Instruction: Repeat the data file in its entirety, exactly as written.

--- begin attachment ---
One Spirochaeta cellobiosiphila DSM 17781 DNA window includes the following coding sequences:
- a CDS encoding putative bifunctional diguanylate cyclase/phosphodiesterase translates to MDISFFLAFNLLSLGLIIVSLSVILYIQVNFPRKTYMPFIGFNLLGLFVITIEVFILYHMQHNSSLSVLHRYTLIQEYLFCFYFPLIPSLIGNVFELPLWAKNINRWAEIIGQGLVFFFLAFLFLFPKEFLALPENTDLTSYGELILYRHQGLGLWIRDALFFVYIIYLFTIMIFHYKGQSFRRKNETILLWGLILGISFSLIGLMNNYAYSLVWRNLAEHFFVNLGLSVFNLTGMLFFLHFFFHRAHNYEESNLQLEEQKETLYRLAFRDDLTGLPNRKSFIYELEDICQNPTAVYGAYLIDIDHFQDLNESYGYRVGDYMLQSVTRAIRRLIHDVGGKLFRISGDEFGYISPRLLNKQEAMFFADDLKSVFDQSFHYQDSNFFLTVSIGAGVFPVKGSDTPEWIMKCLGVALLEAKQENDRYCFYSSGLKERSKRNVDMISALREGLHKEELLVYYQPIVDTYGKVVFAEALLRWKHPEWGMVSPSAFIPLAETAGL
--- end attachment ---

One Spirochaeta cellobiosiphila DSM 17781 DNA window includes the following coding sequences:
- a CDS encoding putative bifunctional diguanylate cyclase/phosphodiesterase translates to MDISFFLAFNLLSLGLIIVSLSVILYIQVNFPRKTYMPFIGFNLLGLFVITIEVFILYHMQHNSSLSVLHRYTLIQEYLFCFYFPLIPSLIGNVFELPLWAKNINRWAEIIGQGLVFFFLAFLFLFPKEFLALPENTDLTSYGELILYRHQGLGLWIRDALFFVYIIYLFTIMIFHYKGQSFRRKNETILLWGLILGISFSLIGLMNNYAYSLVWRNLAEHFFVNLGLSVFNLTGMLFFLHFFFHRAHNYEESNLQLEEQKETLYRLAFRDDLTGLPNRKSFIYELEDICQNPTAVYGAYLIDIDHFQDLNESYGYRVGDYMLQSVTRAIRRLIHDVGGKLFRISGDEFGYISPRLLNKQEAMFFADDLKSVFDQSFHYQDSNFFLTVSIGAGVFPVKGSDTPEWIMKCLGVALLEAKQENDRYCFYSSGLKERSKRNVDMISALREGLHKEELLVYYQPIVDTYGKVVFAEALLRWKHPEWGMVSPSAFIPLAETAGL